By accepting you will be accessing a service provided by a third-party external to https://rotate.aero/
From Zero Hedge
By Tyler Durden
As if Boeing needed any more bad news.
The Federal Aviation Administration (FAA) conducted an internal audit in December of the Boeing 737 Max and found wiring issues could potentially cause a "catastrophic" short circuit at the rear of the plane and lead to a crash, a senior engineer at Boeing and three people familiar with the matter told The New York Times.
Boeing is examining if two wiring harnesses at the rear of the plane are too close together that would result in an electric short that would cause the plane's tail to malfunction in flight, said one of the sources.
If Boeing decides to fix the wiring problem, it would mean that more than 800 Max jets would have to see wiring reconfiguration.
Of course, Boeing told The Times that the fix is relatively simple. Spokesman Gordon Johndroe said Sunday the "identified issue is part of a rigorous process, and we are working with the FAA to perform the appropriate analysis. It would be premature to speculate as to whether this analysis will lead to any design changes."
It was unclear, however, if simple also means cheap, and some have speculated that a full-blown recall could cost tens ofd billions.
An FAA statement Sunday said investigators are "re-analyzing certain findings from a recent review of the proposed modifications to the Boeing 737 MAX." The agency will "ensure that all safety-related issues identified during this process are addressed."
The FAA said the wiring harnesses are too close together, located at the rear of the plane, would cause the motors that control the stabilizer, a horizontal fin on a plane's tail, to malfunction (short circuit) and could lead to a potentially "catastrophic" crash.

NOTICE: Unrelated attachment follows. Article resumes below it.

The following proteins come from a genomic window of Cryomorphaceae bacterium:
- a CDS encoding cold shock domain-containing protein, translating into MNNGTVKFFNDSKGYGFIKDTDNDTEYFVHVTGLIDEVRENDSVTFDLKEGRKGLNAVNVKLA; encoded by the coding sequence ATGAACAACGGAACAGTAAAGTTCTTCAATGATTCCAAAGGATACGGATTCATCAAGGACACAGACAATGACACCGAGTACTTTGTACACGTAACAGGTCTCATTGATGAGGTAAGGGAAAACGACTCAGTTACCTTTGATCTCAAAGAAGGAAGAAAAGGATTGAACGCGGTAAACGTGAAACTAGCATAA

Max engines have also become another focus for FAA investigators.
All of these issues, of course, are separate from the MCAS software that was likely the cause of two separate Max crashes, killing 346 people. New Max issues could delay the ungrounding even further. There is no clear timeline of when the planes will return to the air.
Meanwhile, confirming that things are going from bad to worse, the WSJ reported that Boeing is mulling raising more debt to "improve finances", read fund buybacks, as costs related to the grounding of its 737 MAX are raising. The paper reports that Boeing is also considering cutting CAPEX, freezing acquisitions and cutting on R&D to save cash. In total, analysts expect Boeing to raise as much as $5BN in additional debt to help cover expenditures that could rise to $15BN in 1H 2020. It was not clear if all of this new money, or just most of it, would to repurchasing BA shares.